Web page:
Archiver > SUSSEX-PLUS > 2001-01 > 0979080862

From: "Jim Fuller" <>
Subject: Re: Sling Camp WW1
Date: Tue, 9 Jan 2001 22:54:22 -0000

Hello Michael,

Yes you are undoubtedly on the wrong list for this post. GREATWAR-L or
WILTSHIRE-EMI-L would probably be more appropriate. However, I am
pleased to be able to assist as I live only a few miles away from the
area concerned.

The camp was initially named "Sling Plantation" after the woods nearby.
It was a name specific to this camp, established as an annexe to Bulford
Camp in 1903. Soon after the start of war, New Zealand troops started
work on building wooden huts here. They were later joined by Canadian
troops, joiners, bricklayers, and civilian workers. The word
"Plantation" was then dropped from the title and it simply became Sling
Camp. After building was completed, it was said that if each hut were
placed end-to-end they would measure 6 miles.

In 1916, the camp was occupied by New Zealan forces and was then known
as Anzac Camp by some. It then comprised of four main sections:
Auckland, Wellington, Otago, and Canterbury Lines. It was officially
called the 4th New Zealand Infantry Brigade Reserve Camp, and trained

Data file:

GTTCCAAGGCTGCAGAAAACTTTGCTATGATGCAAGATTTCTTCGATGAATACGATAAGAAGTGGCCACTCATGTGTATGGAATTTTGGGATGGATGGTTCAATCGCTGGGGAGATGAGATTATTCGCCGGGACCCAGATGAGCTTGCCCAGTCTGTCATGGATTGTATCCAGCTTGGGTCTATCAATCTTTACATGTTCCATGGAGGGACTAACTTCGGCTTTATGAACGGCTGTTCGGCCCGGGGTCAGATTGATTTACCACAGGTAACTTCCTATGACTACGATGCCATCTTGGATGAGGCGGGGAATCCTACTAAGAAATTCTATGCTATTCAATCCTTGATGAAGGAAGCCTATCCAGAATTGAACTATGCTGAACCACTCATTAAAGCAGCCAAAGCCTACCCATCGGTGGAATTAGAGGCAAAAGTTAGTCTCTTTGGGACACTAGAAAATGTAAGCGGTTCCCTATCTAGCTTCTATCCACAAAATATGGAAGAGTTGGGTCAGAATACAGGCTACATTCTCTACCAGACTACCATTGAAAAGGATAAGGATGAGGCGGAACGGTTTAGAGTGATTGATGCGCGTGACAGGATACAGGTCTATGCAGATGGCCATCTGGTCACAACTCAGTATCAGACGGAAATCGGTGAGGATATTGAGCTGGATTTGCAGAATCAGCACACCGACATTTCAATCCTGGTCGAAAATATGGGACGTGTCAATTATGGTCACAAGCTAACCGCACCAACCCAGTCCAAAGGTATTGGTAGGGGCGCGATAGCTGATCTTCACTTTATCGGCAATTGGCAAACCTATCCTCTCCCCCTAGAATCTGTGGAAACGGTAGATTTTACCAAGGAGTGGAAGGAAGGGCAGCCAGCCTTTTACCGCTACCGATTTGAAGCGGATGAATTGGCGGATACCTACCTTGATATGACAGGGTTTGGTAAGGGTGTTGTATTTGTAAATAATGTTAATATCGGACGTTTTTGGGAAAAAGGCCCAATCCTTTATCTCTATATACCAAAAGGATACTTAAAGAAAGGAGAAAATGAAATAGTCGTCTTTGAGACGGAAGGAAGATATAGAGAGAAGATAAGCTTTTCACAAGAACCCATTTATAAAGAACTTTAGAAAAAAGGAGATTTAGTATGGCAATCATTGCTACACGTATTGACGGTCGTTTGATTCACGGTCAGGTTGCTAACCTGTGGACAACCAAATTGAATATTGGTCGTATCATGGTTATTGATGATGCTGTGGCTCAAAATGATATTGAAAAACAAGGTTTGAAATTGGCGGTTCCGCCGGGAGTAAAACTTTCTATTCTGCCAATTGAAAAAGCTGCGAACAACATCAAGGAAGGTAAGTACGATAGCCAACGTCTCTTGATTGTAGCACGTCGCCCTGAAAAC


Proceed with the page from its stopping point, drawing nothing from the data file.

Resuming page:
reinforcements and casualties who were regaining fitness.

In Oct 1918, there were 4,300 men at Sling. Soon after the camp suffered
large casualties as a result of the Spanish influenza.

After peace was made, the camp became a repatriation centre. At that
time there was unrest in other camps as a result of delays in
demobilising troops. To occupy them, the New Zealand soldiers were put
to work carving the shape of a large Kiwi in the chalk of the hill that
overlooks the camp. It is still there today.

Much of the original camp was demolished in the 1920's and replaced by
newer buildings.

A few years ago, my father was approached by a New Zealand film company
who wanted photos of the camp being built. As I understand it, the film
company intended build a mock-cup of the camp for the film. I don't know
the name of the film or the company, perhaps the film never even got
made, but would be interested if anyone has any more info about this.


Jim Fuller

Amesbury, UK

----- Original Message -----
From: "Michael Butler" <>
To: <>
Sent: Tuesday, January 09, 2001 8:55 PM
Subject: Sling Camp WW1

> Hi Listers,
> I am hoping someone knowledgable about military history at the time of
> 1914-18 Great War may be able to solve a conundrum.
> Many New Zealand soldiers were posted to 'Sling Camp' on the Salisbury
> Plains during the war, prior to being sent to France. My grandfather
> one of them.
> I would like to know if 'Sling Camp' was a specific army camp of if it
was a
> generic name for any assembly/training/departure camp?
> I am also interested if there was any connection between 'Sling Camp'
> Bulford Camp on Beacon Hill in Wiltshire. I believe a large figure,
in the
> shape of a Kiwi, was cut into the chalk by New Zealand soldiers in WW1
> the gentle slope of Beacon Hill just above Bulford Camp.
> I realise this may be pushing the limits of Sussex-Plus. Perhaps
> could suggest a more appropriate list to post the query?
> Thanks in anticipation.
> Michael.
> Michael BUTLER from New Plymouth, New Zealand.

This thread: